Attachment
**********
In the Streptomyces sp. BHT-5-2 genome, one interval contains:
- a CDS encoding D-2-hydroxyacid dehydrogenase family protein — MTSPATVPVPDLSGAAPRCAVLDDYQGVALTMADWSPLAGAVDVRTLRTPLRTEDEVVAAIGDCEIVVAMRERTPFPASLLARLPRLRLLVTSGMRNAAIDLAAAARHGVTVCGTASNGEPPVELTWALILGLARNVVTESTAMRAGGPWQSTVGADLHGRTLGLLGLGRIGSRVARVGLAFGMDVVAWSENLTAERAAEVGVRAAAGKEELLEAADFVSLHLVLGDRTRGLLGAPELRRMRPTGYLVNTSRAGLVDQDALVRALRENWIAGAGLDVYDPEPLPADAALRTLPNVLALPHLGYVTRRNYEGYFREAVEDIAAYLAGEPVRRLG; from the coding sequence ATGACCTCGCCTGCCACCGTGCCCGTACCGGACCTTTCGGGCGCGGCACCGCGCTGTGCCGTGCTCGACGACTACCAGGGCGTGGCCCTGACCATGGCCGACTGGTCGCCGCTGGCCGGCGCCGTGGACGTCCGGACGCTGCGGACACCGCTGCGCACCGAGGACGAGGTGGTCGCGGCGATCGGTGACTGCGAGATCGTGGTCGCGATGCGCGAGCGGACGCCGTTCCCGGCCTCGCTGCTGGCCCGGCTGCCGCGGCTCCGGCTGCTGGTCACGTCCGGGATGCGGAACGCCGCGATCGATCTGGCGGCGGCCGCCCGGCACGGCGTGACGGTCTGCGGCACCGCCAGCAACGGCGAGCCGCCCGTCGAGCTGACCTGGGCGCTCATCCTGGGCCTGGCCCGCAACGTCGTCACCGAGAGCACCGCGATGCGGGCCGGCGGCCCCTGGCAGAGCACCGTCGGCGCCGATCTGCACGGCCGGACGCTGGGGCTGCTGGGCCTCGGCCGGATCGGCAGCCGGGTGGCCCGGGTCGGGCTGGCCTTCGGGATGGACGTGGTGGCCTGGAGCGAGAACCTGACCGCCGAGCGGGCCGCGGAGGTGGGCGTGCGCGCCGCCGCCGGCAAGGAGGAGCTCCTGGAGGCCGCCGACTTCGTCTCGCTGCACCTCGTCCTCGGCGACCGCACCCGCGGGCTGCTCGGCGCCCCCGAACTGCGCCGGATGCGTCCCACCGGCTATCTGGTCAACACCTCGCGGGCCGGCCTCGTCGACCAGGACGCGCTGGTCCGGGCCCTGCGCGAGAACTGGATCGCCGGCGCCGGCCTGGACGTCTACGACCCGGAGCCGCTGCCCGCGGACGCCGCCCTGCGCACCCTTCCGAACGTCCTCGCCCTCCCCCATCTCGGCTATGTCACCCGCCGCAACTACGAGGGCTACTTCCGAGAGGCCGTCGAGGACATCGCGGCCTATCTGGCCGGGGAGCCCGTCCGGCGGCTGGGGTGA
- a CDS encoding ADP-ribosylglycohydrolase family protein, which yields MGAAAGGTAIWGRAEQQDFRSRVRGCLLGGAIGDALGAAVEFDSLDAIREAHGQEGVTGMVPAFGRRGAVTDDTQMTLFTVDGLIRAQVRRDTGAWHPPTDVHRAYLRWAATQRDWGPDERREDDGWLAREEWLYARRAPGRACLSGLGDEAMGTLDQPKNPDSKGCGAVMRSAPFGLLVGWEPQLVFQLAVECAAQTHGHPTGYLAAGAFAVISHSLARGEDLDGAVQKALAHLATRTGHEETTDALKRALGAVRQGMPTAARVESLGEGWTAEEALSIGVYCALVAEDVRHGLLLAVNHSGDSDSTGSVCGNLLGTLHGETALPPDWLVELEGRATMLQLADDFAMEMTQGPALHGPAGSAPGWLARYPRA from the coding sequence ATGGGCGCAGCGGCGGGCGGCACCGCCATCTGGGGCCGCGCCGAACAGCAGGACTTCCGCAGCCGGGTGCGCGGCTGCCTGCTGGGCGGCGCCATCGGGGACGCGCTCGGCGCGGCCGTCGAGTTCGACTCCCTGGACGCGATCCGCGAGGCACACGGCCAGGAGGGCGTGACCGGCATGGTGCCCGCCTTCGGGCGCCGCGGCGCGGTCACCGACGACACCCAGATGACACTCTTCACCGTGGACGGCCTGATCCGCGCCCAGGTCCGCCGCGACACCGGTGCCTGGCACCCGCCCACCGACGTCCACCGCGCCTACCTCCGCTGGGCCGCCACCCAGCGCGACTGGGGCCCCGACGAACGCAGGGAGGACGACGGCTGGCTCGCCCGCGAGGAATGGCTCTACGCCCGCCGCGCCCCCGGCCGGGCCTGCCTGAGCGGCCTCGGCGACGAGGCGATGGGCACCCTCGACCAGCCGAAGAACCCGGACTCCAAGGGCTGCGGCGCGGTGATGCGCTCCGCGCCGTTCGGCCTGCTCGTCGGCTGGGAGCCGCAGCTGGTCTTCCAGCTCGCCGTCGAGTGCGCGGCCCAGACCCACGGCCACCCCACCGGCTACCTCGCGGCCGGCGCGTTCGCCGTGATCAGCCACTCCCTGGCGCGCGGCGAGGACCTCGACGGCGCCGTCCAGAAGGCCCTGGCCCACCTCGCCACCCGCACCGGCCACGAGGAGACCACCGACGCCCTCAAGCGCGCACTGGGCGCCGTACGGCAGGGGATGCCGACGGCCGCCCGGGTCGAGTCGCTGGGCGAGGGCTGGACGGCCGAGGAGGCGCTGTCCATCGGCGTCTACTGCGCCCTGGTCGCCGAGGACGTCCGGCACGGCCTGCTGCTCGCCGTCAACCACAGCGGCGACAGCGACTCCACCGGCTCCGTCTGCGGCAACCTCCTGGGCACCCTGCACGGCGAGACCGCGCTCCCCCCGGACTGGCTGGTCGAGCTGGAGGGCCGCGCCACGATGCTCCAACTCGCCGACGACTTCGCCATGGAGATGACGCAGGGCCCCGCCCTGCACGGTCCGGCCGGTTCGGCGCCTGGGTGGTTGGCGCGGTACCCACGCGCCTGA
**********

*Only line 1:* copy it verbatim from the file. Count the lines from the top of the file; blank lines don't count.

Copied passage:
In the Streptomyces sp. BHT-5-2 genome, one interval contains: